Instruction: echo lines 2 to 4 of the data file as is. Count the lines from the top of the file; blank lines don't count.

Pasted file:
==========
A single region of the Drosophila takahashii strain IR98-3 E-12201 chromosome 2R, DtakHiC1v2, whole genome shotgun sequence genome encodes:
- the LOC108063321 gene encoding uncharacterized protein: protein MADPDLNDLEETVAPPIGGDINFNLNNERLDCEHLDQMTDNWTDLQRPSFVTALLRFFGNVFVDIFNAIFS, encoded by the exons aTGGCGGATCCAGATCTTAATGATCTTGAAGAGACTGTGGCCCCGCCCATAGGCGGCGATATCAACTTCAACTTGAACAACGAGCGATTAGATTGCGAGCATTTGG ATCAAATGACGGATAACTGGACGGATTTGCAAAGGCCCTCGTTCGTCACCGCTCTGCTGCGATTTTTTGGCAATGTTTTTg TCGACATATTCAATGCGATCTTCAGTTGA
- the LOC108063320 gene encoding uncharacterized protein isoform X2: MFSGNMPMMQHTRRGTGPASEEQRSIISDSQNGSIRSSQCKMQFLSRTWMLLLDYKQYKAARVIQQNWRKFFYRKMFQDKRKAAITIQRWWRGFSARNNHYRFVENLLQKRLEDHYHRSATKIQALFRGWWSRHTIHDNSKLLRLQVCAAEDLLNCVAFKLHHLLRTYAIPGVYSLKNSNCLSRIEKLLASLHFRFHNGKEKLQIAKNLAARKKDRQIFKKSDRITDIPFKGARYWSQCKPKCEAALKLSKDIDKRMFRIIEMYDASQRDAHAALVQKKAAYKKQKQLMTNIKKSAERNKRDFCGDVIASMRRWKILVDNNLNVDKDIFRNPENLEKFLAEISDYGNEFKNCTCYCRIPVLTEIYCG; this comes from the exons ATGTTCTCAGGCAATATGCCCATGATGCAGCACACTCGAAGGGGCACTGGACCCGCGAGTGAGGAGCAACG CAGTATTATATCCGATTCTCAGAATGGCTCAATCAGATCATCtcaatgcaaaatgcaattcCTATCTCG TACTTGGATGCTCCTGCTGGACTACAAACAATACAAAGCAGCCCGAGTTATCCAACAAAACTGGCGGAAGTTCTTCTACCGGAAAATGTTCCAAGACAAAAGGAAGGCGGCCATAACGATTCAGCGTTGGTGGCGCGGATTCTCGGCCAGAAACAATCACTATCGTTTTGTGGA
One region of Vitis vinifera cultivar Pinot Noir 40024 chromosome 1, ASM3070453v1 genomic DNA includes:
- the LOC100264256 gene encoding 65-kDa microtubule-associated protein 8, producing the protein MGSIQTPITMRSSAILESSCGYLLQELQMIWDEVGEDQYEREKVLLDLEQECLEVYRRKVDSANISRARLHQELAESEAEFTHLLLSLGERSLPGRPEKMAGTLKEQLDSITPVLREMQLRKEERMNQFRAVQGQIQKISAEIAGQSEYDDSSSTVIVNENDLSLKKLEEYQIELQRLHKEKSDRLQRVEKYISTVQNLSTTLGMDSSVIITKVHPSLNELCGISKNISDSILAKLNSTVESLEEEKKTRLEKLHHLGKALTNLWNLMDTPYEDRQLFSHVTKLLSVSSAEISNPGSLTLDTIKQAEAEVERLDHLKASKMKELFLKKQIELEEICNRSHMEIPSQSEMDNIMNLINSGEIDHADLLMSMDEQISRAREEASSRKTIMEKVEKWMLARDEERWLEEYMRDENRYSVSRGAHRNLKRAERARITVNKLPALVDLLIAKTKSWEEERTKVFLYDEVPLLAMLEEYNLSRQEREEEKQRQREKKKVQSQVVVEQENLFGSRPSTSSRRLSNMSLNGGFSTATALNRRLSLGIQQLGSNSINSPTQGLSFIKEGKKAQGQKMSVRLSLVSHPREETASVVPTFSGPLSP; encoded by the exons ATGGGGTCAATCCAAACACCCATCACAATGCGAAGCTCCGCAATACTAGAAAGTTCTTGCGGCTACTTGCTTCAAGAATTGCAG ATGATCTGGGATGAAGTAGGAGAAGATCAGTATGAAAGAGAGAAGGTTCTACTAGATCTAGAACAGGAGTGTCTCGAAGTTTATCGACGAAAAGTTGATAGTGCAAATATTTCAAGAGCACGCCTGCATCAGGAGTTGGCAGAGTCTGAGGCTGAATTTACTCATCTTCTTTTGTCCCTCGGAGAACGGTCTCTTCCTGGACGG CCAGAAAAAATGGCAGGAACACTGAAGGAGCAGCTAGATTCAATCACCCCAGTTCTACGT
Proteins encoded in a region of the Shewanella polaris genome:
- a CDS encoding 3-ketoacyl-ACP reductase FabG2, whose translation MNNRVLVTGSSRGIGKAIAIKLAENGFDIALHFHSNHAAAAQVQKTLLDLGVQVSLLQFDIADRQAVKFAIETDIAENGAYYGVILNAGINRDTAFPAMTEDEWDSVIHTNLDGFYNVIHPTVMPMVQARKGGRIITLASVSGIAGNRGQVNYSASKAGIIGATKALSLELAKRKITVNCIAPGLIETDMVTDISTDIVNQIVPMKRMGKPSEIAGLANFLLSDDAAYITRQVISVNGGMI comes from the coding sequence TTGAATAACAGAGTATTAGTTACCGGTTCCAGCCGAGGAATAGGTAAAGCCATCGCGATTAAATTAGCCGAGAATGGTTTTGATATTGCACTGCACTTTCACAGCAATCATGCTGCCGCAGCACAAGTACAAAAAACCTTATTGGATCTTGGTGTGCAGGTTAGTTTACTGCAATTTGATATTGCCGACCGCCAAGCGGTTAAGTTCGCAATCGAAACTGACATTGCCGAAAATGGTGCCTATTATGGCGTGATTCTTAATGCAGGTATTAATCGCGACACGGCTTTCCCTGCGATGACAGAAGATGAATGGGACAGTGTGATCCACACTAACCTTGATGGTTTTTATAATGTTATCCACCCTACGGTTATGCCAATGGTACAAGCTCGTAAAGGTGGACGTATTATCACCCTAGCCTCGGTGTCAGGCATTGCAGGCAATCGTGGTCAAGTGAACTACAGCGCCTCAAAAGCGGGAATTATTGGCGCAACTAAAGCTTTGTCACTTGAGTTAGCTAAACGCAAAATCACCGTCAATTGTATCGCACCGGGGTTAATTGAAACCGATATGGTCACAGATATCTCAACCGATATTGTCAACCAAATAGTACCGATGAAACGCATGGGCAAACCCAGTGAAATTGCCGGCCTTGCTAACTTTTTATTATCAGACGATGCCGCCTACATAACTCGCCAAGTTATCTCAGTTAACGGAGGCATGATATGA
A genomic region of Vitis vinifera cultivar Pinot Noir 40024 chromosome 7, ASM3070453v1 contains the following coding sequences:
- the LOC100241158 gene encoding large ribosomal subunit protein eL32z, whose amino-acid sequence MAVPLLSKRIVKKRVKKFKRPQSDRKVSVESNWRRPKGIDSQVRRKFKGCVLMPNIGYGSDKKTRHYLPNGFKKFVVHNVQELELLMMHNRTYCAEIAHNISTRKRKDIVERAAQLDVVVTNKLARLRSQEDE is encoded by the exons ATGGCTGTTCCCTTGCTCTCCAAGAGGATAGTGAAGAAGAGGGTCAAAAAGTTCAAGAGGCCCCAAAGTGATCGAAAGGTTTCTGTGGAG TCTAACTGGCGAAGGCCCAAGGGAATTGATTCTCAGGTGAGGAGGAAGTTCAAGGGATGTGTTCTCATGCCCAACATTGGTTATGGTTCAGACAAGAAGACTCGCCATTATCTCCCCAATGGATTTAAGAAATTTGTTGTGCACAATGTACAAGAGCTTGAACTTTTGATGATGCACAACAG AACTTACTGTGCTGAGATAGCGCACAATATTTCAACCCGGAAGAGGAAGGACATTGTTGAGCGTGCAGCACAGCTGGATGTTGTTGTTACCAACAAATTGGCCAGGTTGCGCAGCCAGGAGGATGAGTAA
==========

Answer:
- the LOC108063321 gene encoding uncharacterized protein: protein MADPDLNDLEETVAPPIGGDINFNLNNERLDCEHLDQMTDNWTDLQRPSFVTALLRFFGNVFVDIFNAIFS, encoded by the exons aTGGCGGATCCAGATCTTAATGATCTTGAAGAGACTGTGGCCCCGCCCATAGGCGGCGATATCAACTTCAACTTGAACAACGAGCGATTAGATTGCGAGCATTTGG ATCAAATGACGGATAACTGGACGGATTTGCAAAGGCCCTCGTTCGTCACCGCTCTGCTGCGATTTTTTGGCAATGTTTTTg TCGACATATTCAATGCGATCTTCAGTTGA
- the LOC108063320 gene encoding uncharacterized protein isoform X2: MFSGNMPMMQHTRRGTGPASEEQRSIISDSQNGSIRSSQCKMQFLSRTWMLLLDYKQYKAARVIQQNWRKFFYRKMFQDKRKAAITIQRWWRGFSARNNHYRFVENLLQKRLEDHYHRSATKIQALFRGWWSRHTIHDNSKLLRLQVCAAEDLLNCVAFKLHHLLRTYAIPGVYSLKNSNCLSRIEKLLASLHFRFHNGKEKLQIAKNLAARKKDRQIFKKSDRITDIPFKGARYWSQCKPKCEAALKLSKDIDKRMFRIIEMYDASQRDAHAALVQKKAAYKKQKQLMTNIKKSAERNKRDFCGDVIASMRRWKILVDNNLNVDKDIFRNPENLEKFLAEISDYGNEFKNCTCYCRIPVLTEIYCG; this comes from the exons ATGTTCTCAGGCAATATGCCCATGATGCAGCACACTCGAAGGGGCACTGGACCCGCGAGTGAGGAGCAACG CAGTATTATATCCGATTCTCAGAATGGCTCAATCAGATCATCtcaatgcaaaatgcaattcCTATCTCG TACTTGGATGCTCCTGCTGGACTACAAACAATACAAAGCAGCCCGAGTTATCCAACAAAACTGGCGGAAGTTCTTCTACCGGAAAATGTTCCAAGACAAAAGGAAGGCGGCCATAACGATTCAGCGTTGGTGGCGCGGATTCTCGGCCAGAAACAATCACTATCGTTTTGTGGA
One region of Vitis vinifera cultivar Pinot Noir 40024 chromosome 1, ASM3070453v1 genomic DNA includes: